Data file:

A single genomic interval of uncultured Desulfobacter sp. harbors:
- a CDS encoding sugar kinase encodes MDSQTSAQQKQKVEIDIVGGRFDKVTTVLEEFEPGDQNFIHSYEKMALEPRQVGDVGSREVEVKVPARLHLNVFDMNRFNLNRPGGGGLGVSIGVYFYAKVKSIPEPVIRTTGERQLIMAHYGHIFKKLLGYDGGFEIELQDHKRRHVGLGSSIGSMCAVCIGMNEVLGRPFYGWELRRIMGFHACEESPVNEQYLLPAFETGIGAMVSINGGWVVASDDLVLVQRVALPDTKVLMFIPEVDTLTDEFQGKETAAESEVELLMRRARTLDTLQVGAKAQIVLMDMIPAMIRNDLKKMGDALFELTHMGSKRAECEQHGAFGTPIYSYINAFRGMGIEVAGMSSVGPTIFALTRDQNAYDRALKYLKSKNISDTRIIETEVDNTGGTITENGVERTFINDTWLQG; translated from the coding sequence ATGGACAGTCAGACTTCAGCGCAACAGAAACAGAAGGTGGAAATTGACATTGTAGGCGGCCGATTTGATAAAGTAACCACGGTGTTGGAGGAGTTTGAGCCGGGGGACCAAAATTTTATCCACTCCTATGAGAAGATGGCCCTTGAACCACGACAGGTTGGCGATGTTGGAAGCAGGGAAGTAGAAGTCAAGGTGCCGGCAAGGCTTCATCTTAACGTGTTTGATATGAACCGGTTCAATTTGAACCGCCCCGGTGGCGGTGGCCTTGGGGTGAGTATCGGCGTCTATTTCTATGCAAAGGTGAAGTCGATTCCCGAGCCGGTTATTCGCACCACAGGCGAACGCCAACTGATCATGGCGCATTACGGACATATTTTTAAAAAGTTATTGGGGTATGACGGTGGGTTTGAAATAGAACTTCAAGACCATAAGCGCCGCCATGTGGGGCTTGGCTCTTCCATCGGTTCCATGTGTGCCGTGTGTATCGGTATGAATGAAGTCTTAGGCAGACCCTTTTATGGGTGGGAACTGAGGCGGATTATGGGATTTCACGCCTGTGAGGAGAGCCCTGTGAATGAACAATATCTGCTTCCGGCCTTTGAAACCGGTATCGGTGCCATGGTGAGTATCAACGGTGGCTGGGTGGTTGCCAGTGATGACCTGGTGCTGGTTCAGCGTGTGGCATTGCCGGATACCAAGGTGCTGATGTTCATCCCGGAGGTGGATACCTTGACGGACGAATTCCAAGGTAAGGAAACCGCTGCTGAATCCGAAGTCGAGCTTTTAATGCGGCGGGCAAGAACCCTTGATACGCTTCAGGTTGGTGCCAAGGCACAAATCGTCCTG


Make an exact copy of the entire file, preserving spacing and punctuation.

A single genomic interval of uncultured Desulfobacter sp. harbors:
- a CDS encoding sugar kinase encodes MDSQTSAQQKQKVEIDIVGGRFDKVTTVLEEFEPGDQNFIHSYEKMALEPRQVGDVGSREVEVKVPARLHLNVFDMNRFNLNRPGGGGLGVSIGVYFYAKVKSIPEPVIRTTGERQLIMAHYGHIFKKLLGYDGGFEIELQDHKRRHVGLGSSIGSMCAVCIGMNEVLGRPFYGWELRRIMGFHACEESPVNEQYLLPAFETGIGAMVSINGGWVVASDDLVLVQRVALPDTKVLMFIPEVDTLTDEFQGKETAAESEVELLMRRARTLDTLQVGAKAQIVLMDMIPAMIRNDLKKMGDALFELTHMGSKRAECEQHGAFGTPIYSYINAFRGMGIEVAGMSSVGPTIFALTRDQNAYDRALKYLKSKNISDTRIIETEVDNTGGTITENGVERTFINDTWLQG; translated from the coding sequence ATGGACAGTCAGACTTCAGCGCAACAGAAACAGAAGGTGGAAATTGACATTGTAGGCGGCCGATTTGATAAAGTAACCACGGTGTTGGAGGAGTTTGAGCCGGGGGACCAAAATTTTATCCACTCCTATGAGAAGATGGCCCTTGAACCACGACAGGTTGGCGATGTTGGAAGCAGGGAAGTAGAAGTCAAGGTGCCGGCAAGGCTTCATCTTAACGTGTTTGATATGAACCGGTTCAATTTGAACCGCCCCGGTGGCGGTGGCCTTGGGGTGAGTATCGGCGTCTATTTCTATGCAAAGGTGAAGTCGATTCCCGAGCCGGTTATTCGCACCACAGGCGAACGCCAACTGATCATGGCGCATTACGGACATATTTTTAAAAAGTTATTGGGGTATGACGGTGGGTTTGAAATAGAACTTCAAGACCATAAGCGCCGCCATGTGGGGCTTGGCTCTTCCATCGGTTCCATGTGTGCCGTGTGTATCGGTATGAATGAAGTCTTAGGCAGACCCTTTTATGGGTGGGAACTGAGGCGGATTATGGGATTTCACGCCTGTGAGGAGAGCCCTGTGAATGAACAATATCTGCTTCCGGCCTTTGAAACCGGTATCGGTGCCATGGTGAGTATCAACGGTGGCTGGGTGGTTGCCAGTGATGACCTGGTGCTGGTTCAGCGTGTGGCATTGCCGGATACCAAGGTGCTGATGTTCATCCCGGAGGTGGATACCTTGACGGACGAATTCCAAGGTAAGGAAACCGCTGCTGAATCCGAAGTCGAGCTTTTAATGCGGCGGGCAAGAACCCTTGATACGCTTCAGGTTGGTGCCAAGGCACAAATCGTCCTG